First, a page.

The power of mentoring – My mentor madness experience at Techstars
In 2018 Techstars launched its first program in Asia, in Singapore. This program was specifically designed for Rakuten, which had the ambition to expose their upper management to startups in order to promote innovation. As a co-founder of a young Hungarian startup Talk-A-Bot my startup was lucky to be invited to the program, as we had been an exclusive chatbot provider for Rakuten in the CEE since 2017.
This opportunity came along when Talk-A-Bot was raising its A-round investment in Hungary and the space of our growth required the full attention of the 4 founders and the 10 employees we had on our team. The program required the founders’ relocation to Singapore for 3 months, at a time when my first child was only 3 months old.
The four of us sat down and we discussed the pros and cons of participating in the program and relocation. We finally decided that 3 founders will remain in Hungary and I relocated to Singapore with my family, to attend the program. The program cost us USD 20K, which was advanced by Techstars and Rakuten, in exchange for 6% equity in our company. One of the difficulties was that we had a Hungarian “Kft”, a company form that was not the preferred company form for Techstars.
What we expected from the program was to create a foothold in Asia. I lived in Singapore before and had an understanding of the region and with the Techstars program, I hoped that we could add Asia to our geographic expansion plans.
With my co-founders, we agreed that I will send weekly reports to the Hungarian co-founder team about what I was doing and learning in the program and will continue to be responsible for sales to meet the targets discussed with our to-be-investors.
So the plans went….
The schedule of the three-month-long program was pretty busy. There were no empty slots, we had to hit the iron until it was hot. This is also typical in the startup world. At that very moment, you have to be there and make the most of it.
Mentor madness – Why is it mad?
For over three full weeks, I met – along with the other 10 startups which participated in the program – with more than 60 mentors. During this “Mentor Madness” period, each startup could spend 30 min with a mentor: we pitched them and got feedback on the spot.
Before the mentor meetings, we received the mentors’ CVs and acquainted ourselves with the mentor’s professional CVs and publications. This helped us to make the most out of the meetings. We were not allowed to introduce ourselves as the mentor also received background information about us, so there was no time to waste. We had to jump into pitching and asking as many questions as possible to get feedback. I had to write a memo about all 60 meetings and was requested to follow up professionally on all action items.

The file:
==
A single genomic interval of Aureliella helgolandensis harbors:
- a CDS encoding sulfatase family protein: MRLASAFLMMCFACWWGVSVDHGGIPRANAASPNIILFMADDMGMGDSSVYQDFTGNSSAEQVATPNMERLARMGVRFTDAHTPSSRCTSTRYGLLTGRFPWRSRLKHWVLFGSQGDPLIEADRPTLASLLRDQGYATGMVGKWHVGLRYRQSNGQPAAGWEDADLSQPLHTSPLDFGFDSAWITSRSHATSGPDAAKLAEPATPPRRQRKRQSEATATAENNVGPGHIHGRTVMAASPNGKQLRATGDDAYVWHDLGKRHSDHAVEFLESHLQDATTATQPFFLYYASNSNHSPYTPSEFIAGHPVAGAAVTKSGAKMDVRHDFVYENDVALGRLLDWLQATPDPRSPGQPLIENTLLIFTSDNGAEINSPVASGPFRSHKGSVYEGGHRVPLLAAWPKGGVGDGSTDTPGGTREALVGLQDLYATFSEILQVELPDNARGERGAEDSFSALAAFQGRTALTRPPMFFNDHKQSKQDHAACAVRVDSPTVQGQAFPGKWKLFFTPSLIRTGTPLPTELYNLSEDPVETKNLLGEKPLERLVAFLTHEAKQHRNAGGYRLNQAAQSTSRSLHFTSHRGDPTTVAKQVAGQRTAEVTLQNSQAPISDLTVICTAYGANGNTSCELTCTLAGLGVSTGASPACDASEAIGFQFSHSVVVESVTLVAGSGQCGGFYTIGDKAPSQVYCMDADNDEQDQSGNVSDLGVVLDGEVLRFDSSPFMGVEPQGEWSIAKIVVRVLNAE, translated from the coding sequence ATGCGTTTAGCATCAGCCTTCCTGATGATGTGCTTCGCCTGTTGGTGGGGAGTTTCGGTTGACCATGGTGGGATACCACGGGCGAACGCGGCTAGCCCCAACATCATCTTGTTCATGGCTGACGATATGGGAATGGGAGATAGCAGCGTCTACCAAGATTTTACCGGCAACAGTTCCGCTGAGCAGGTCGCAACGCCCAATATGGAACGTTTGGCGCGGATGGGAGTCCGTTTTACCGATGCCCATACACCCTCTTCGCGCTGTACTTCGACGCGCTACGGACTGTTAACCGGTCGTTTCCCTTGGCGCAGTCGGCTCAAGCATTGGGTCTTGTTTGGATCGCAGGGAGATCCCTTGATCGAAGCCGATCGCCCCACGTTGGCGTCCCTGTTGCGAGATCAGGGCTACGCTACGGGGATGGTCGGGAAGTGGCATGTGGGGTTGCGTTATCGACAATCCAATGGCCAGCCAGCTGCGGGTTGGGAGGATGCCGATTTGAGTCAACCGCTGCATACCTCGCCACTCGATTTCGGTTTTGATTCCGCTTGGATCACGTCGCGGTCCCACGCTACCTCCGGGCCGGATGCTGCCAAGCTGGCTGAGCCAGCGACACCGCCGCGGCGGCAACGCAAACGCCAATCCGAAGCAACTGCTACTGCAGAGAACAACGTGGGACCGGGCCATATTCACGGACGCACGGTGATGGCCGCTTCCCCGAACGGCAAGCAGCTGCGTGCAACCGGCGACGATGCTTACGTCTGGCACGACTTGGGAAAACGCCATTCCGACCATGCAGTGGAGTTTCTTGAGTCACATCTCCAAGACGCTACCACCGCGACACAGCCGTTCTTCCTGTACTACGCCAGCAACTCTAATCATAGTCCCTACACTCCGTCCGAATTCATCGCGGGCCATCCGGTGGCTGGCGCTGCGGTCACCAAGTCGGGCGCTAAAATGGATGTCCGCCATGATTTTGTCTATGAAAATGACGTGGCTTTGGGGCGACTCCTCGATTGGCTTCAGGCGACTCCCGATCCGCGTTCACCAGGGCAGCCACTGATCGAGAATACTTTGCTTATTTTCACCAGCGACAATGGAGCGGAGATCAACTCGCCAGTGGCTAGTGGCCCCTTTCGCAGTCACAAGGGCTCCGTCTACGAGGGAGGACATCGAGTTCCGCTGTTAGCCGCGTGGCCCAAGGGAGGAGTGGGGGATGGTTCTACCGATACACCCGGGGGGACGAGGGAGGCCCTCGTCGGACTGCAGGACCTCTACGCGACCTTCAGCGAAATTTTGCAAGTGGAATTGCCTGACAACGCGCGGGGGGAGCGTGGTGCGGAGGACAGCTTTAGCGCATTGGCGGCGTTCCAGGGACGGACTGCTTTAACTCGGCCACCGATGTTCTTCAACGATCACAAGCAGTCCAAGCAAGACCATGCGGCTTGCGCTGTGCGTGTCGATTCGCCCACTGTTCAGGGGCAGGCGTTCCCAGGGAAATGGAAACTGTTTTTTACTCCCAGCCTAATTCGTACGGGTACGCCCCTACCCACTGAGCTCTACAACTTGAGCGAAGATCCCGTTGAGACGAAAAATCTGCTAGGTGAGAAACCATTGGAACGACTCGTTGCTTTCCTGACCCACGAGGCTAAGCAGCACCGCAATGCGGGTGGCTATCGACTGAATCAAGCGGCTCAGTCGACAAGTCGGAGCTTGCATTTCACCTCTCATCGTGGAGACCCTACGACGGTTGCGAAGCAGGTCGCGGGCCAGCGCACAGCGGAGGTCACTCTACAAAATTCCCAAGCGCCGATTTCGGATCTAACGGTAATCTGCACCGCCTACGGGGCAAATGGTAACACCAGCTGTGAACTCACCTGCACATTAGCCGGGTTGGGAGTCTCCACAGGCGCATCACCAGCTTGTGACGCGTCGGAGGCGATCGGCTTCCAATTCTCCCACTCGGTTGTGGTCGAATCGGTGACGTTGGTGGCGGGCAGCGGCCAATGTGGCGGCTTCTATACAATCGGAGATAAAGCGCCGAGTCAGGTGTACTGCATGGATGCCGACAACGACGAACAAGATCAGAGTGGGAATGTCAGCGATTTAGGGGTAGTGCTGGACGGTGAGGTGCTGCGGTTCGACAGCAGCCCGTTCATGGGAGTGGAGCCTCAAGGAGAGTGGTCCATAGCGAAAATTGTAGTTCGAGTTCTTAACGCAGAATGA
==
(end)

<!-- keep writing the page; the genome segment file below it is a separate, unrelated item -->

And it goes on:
There were many mentors whose background was pretty much irrelevant to my business, but it didn’t really matter, as we had to design our pitch in a way that it had to be easily understood by anyone – similar to the situation when we pitch our customers – and collect feedback. I met 3-4 mentors whose advice was super valuable to me.
Maximize feedback from mentor sessions:
I got the following key takeaways from my Mentor Madness experience:
- Preparation is key for every meeting if you want to get results
- Don’t be shy to ask for advice and referrals
- People with seemingly irrelevant professional backgrounds can give the best feedback for your pitch and value proposition
- There is very little chance that somebody else will build a competing product, so expose your idea, product and strategy to as many people as possible
- Oh, and don’t forget to write a memo and to follow up. This was the hardest part for me.
During the program, I also had regular discussions with Dhritiman Hui the managing director of the Techstars Singapore program. He kept challenging me about the scalability of our chatbot product, which had – and still has – many customized features. Based on his – and the mentors’ feedback – our team started to create a new, more scalable product, CHEQ. At the closing event, the DemoDay of the program, I presented CHEQ to the investors. CHEQ has since grown up and by now it contributes a bigger portion of our revenue stream in Hungary, Poland, Romania and Bulgaria, with more geographies in the pipeline.
I bring my 7 years of entrepreneurial experience to the STRT Launchpad program as a Resident Entrepreneur. I expect, that many of the teams who join our program will change the original idea or will come up with a brand new product, as a result of the feedback they receive from us, the mentors, and experts during the program. Come with big ambitions, and with an open mind: be ready to learn and re-build your product.
Talk-A-Bot Founders and Andrea Kozma at Techstars, Singapore 2018
Entrepreneur in Residence at STRT Launchpad
Talk-A-Bot Co-Founder and CEO